When former Defense Secretary James Mattis took the helm of the Pentagon in 2017, he was “shocked” by the poor state of U.S. military readiness. Our armed forces faced a readiness crisis brought on by less money and more missions. Those bad old days may soon be back. The Biden budget blueprint, unveiled last week, will force the Pentagon into the same painful tradeoffs that hobbled readiness in the Obama era.
For fiscal 2022, the Biden administration has outlined only a small bump-up ($10 billion) from the current defense budget of $705 billion. That 1.4 percent increase – and more – will be eaten by inflation, estimated to run at 2.2 percent. Inevitable growth in personnel salaries, health care, and the costs of operating the force, as outlined by the Congressional Budget Office, will rob the Pentagon of even more buying power.
Defense spending increases during the Trump administration were – of necessity – dedicated to restoring readiness. But readiness is not a “one and done” expense. As former Deputy Secretary of Defense Robert Work recently noted, “After fiscal 2020, once the program was brought back into a semblance of balance and readiness had stabilized, the department would have needed year-over-year budget increases of approximately 3 percent just to maintain the force structure levels the president inherited.”
Military leaders and leading lawmakers understand that math and have stressed the importance of growing the defense budget by between 3 percent and 5 percent above inflation for at least the last four budget cycles, from James Mattis in 2017 to the ranking member of the Senate Committee on Armed Services, James Inhofe and the whole Republican leadership of the House Committee on Armed Services last month.
The 3 percent growth mark is understood as being the minimum required to maintain the current force structure and modernization plans already on the books. However, if there is one item of foreign policy which now enjoys bipartisan support, it is the recognition of the threat China poses to the rules-based international order.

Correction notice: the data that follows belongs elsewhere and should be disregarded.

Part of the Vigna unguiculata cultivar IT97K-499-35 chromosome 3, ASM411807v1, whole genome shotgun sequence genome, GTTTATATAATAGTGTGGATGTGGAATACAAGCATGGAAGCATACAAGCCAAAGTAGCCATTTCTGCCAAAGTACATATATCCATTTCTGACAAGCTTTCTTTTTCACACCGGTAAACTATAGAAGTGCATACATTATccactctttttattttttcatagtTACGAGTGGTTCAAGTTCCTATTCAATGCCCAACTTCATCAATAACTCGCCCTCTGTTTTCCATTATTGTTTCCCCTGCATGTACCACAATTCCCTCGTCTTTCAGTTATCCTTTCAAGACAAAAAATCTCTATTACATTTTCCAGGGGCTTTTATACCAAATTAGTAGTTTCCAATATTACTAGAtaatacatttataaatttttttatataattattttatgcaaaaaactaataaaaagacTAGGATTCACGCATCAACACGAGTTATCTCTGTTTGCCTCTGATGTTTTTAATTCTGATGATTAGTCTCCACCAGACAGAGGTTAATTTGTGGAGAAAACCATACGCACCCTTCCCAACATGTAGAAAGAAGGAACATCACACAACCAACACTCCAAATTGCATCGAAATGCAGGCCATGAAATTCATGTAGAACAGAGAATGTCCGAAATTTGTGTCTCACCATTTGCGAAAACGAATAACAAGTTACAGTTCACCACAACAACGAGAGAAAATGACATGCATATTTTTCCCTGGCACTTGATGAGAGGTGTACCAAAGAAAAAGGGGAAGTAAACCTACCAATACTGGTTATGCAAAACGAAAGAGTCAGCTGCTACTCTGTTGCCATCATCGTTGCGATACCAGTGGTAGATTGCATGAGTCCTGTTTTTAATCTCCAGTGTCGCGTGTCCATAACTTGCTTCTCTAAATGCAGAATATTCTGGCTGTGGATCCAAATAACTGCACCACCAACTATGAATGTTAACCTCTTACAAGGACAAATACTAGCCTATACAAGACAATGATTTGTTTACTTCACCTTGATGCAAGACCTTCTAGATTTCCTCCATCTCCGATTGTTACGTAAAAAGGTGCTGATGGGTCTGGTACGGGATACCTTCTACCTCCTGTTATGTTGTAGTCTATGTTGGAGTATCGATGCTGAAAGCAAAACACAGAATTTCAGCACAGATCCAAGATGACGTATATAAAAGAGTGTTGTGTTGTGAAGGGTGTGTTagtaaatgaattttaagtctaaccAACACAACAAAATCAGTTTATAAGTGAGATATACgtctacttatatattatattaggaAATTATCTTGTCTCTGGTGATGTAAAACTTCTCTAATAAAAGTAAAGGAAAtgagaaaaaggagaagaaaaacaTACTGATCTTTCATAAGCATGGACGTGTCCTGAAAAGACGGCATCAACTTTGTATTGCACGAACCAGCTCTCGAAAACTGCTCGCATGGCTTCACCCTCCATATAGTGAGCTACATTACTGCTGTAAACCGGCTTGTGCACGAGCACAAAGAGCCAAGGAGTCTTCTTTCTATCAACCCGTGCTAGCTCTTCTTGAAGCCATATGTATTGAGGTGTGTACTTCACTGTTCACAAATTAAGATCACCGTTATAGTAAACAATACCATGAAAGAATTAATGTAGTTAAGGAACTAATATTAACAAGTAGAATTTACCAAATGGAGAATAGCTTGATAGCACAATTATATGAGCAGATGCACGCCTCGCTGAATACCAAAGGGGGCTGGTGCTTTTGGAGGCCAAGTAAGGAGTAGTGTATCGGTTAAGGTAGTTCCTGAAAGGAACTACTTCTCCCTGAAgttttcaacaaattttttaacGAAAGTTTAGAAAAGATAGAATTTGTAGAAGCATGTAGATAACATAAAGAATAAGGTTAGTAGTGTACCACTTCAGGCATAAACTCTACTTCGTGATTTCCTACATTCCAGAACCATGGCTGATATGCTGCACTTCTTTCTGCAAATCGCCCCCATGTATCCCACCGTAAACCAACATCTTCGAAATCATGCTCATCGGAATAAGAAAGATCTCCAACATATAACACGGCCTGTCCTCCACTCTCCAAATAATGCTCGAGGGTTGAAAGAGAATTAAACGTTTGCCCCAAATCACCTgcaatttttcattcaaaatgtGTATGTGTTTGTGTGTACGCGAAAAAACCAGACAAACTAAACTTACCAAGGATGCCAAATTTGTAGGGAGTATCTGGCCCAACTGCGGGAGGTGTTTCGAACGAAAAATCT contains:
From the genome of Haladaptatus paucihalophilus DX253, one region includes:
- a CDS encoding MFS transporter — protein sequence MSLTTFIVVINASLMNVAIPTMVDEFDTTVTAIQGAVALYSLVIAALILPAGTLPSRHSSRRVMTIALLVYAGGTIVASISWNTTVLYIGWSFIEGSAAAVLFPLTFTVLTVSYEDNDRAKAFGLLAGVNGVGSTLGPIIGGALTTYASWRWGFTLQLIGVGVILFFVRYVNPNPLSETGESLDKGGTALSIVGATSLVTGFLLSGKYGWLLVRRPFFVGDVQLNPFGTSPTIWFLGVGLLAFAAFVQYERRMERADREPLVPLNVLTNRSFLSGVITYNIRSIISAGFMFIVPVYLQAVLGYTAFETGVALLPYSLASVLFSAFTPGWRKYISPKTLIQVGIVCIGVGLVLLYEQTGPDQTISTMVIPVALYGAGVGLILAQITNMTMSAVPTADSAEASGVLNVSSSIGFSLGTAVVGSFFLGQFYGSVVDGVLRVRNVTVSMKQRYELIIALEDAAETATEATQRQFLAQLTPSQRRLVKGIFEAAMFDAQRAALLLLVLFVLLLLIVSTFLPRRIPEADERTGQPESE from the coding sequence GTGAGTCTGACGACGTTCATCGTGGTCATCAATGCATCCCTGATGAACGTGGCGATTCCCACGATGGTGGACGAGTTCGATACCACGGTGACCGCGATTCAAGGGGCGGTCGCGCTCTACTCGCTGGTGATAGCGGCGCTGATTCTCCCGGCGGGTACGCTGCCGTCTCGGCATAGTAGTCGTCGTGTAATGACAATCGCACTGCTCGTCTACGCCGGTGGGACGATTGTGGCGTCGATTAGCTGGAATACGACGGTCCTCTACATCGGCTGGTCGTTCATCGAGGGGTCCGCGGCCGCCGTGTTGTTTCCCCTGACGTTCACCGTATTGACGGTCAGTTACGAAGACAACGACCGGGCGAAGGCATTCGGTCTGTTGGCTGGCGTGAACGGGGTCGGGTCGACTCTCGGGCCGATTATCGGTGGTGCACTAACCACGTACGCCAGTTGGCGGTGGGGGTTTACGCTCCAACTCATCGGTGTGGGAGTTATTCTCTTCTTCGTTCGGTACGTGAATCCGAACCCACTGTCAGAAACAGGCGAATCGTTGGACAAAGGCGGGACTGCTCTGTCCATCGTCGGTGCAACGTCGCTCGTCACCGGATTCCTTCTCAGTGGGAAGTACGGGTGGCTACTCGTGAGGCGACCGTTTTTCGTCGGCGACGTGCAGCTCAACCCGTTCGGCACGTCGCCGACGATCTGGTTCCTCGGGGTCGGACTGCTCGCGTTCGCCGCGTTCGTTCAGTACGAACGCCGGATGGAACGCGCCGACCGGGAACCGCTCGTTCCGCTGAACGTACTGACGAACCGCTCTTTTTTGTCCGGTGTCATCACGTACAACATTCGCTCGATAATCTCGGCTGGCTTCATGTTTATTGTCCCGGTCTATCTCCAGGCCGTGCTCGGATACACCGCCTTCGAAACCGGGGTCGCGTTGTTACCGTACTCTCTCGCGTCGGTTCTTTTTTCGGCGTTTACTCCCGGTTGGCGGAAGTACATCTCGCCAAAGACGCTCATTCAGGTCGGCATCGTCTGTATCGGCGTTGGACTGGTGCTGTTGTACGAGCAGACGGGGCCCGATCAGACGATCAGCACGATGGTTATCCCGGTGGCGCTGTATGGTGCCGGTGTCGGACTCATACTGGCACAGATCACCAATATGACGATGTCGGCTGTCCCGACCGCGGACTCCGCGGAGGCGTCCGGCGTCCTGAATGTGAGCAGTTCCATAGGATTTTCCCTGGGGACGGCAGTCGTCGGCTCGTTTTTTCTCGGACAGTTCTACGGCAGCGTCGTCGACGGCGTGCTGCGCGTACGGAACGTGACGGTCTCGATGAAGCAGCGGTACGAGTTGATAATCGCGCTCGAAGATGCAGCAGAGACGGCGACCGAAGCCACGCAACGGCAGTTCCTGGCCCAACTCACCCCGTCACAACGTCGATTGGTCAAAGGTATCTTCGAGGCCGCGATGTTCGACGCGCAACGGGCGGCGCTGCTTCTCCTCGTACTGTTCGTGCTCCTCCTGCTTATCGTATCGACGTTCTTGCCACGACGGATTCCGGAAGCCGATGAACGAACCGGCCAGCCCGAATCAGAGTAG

Multiple demonstrations of Chinese intent – think Hong Kong, South China Sea, Uyghurs, or the Beijing delegation’s remarks at the recent Alaska meeting – have caused the scales to fall from the eyes of those who previously scoffed at the notion of China as a threat. So if the Biden administration wants to add force structure, which it should to meet these threats, or augment the modernization plans, which it also should do, it will need more resources than what it is signaling.
If the defense budget is not growing, the Pentagon will have few choices to free up resources to pay for inflationary growth. Historically, the fastest way to cut expenses is to reduce training and defer maintenance. While these actions free up resources in the current year, they only push those needs into the future, where they will accumulate, grow, and eventually become a much bigger problem. Just like a mold underneath your sink that you do not address.
In the long run, the Pentagon and the White House also need to drive down the cost of operating our forces and the always growing costs of health care. However, reducing the defense budget while increasing the demands on our military is a recipe for failure. The public intuitively understands the need to spend more on our national defense. A recent poll shows that 74 percent of Americans support increased military spending. Among Democrats, the support falls slightly to 67 percent, still a landslide-level of approval.
The public has a good sense of the challenges ahead of the United States military and the need to prepare for them. Let us hope Congress does as well. Lawmakers will have to step in and properly fund our military to avoid a penny-wise pound-foolish decision that we will pay dearly for in the future.
Frederico Bartels is the senior policy analyst for defense budgets based at the Center for National Defense at the Heritage Foundation in Washington.